Honors Thesis Spotlight: Right-Wing Political Violence in Modern Colombia (1970-1990): The State Legitimacy

The period from 1970 to 1990 in Colombia is characterized by internal conflict. Beginning in the 1960s, left-wing guerilla groups emerged, spurred by Marxist-Lennonist ideology. About two decades later, in response to the left-wing insurgents, paramilitary groups were formed and fueled by politically conservative and anti-communist ideology. These right-wing groups were backed by the Colombian government in an effort to extinguish left-wing guerillas and were often relied on as a counterinsurgency measure. These groups employed brutal counterinsurgency tactics like planned civilian dislocations, massacres, kidnappings, and elevated body counts. Civilian deaths were often cited as military victories under the false pretense of involvement in left-wing guerilla activity. The convergence of violence from both sides escalated for years, forcing the Supreme Court to overturn a law that allowed the military to arm citizens in 1989ㅡbut the violence continued. Through their close relationship with the state, many former right-wing paramilitaries enjoyed immunity and avoided prosecution for criminal conduct during the civil war, resulting in a deep distrust of the Colombian government by its citizens. This thesis sheds light on the violence Colombians endured from paramilitary groups by investigating how the relationship between the state and its right-wing paramilitary allies influenced the civil conflict. The author investigates this inquiry by analyzing counterinsurgency technologies, the beneficiaries of immunity from prosecution, and the ways in which Latin American countries rely on paramilitary groups to carry out counterinsurgency.

         To more deeply understand the relationship between the government and the paramilitary groups, the author provides a theoretical framework. The author prefaces their research with discussions of necropolitics, biopower, systemic political violence, para-state, and clientelism system to understand the rampant right-ring political violence in Colombia and why other Latin American countries like Colombia frequently rely on paramilitary groups to carry out counterinsurgency strategies.

         With a theoretical framework in place, the author uses a meta-analysis to summarize the findings from sources studying paramilitary groups from the 1970s through the late 1990s. This is done to analyze the previous documentation of counterinsurgency technology developed by the state and paramilitary groups. The sources included government documents, laws, interviews, academic articles, books, newspaper articles, films, and film documentaries from the 1970s to 2019. The meta-analysis collected and organized data according to different units of analysis. The following units of analysis were investigated: counterinsurgency technologies, right-wing violence testimonies, impunity, foreign influence, and theoretical framework.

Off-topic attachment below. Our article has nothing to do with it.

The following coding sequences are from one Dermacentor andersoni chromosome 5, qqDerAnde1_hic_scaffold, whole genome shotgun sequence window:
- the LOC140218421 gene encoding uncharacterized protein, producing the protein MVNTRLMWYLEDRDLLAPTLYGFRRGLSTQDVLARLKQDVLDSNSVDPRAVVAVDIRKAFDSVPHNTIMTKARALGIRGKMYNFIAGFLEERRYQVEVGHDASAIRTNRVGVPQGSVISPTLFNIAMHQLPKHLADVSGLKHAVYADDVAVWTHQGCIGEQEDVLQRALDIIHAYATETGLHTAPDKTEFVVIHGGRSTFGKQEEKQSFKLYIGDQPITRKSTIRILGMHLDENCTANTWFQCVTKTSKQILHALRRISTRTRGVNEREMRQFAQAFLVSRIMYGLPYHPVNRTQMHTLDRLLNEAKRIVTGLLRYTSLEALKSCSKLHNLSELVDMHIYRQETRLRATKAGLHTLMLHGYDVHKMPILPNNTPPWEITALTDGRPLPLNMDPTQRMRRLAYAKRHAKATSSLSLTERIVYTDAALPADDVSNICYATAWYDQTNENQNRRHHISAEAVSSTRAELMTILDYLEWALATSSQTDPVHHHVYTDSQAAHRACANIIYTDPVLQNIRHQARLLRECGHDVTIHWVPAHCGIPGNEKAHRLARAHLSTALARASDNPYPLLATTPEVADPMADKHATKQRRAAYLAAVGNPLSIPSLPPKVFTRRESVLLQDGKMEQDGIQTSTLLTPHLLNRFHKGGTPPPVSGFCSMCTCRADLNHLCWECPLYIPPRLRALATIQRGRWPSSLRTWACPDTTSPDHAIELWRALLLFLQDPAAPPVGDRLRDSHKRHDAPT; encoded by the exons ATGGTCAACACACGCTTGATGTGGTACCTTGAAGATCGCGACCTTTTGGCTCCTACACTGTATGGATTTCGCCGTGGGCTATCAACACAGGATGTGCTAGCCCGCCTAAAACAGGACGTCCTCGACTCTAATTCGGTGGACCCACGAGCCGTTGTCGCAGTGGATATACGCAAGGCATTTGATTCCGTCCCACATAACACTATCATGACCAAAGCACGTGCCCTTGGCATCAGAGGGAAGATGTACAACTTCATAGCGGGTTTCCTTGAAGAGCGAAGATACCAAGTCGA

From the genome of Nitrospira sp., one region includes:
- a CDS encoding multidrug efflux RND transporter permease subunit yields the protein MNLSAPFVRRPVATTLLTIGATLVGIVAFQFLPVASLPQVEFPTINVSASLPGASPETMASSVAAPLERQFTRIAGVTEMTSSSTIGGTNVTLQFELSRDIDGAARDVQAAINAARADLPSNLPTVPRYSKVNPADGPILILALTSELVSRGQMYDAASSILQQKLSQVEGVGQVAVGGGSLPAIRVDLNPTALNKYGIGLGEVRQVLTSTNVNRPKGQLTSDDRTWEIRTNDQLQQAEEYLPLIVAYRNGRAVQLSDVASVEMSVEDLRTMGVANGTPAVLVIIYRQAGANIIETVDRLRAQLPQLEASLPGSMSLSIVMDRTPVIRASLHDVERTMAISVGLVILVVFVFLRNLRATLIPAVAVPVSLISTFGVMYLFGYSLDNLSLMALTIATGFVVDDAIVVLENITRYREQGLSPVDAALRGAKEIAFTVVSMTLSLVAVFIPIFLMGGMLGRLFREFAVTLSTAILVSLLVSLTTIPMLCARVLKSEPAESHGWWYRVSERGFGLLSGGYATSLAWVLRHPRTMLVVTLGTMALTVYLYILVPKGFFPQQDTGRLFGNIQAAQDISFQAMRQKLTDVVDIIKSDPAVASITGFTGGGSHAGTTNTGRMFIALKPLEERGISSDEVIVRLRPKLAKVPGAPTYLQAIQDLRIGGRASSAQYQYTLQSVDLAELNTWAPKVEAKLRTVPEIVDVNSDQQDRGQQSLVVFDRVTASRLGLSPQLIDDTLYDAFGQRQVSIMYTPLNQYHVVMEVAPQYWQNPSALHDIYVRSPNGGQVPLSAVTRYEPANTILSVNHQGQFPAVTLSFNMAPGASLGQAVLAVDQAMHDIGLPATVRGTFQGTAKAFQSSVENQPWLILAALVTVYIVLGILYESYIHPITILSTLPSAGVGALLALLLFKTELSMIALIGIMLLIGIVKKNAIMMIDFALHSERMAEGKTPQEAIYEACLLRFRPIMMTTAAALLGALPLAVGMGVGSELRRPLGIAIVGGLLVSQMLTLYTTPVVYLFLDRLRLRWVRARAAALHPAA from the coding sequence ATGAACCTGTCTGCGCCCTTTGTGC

In regards to counterinsurgency technologies used by the state, findings suggest massacres and elevated body counts were carried out in a collaboration from both the state and right-wing paramilitary groups to stop the spread of leftist groups in the country. Although, these tactics ultimately increased violence throughout the country rather than quelled it. Testimonials from the findings support the theory of necropolitics. The findings also suggest that the clientelism system allows for impunity during armed conflict. This system of networking and forming mutually beneficial relationships allowed former paramilitaries and state elites to allow the human rights violations that occurred during the conflict to go unpunished and victims of the violence remain without justice. Lastly, in analyzing why Latin American governments often find themselves relying on paramilitary groups for counterinsurgency, the finding suggests the rise of neoconservative values in response to liberal reforms allows for the creation of radicalized right-wing groups. The dysfunction of many Latin American governments in both political and economic sectors increases the chances for a dependency on paramilitary alliances.

         The findings of this study add to the literature surrounding the implications of right-wing violence in Colombia. Findings from this study can be used to raise and address concerns in other Latin American countries about the harmful mechanisms involving right-wing groups that can undermine the legitimacy of their governments.

Maria P. Velasco is a graduate of Florida State University who studied political science and international affairs. This post is based on Maria’s graduate thesis. To learn more about Maria, click here. To learn more about this project, click here.

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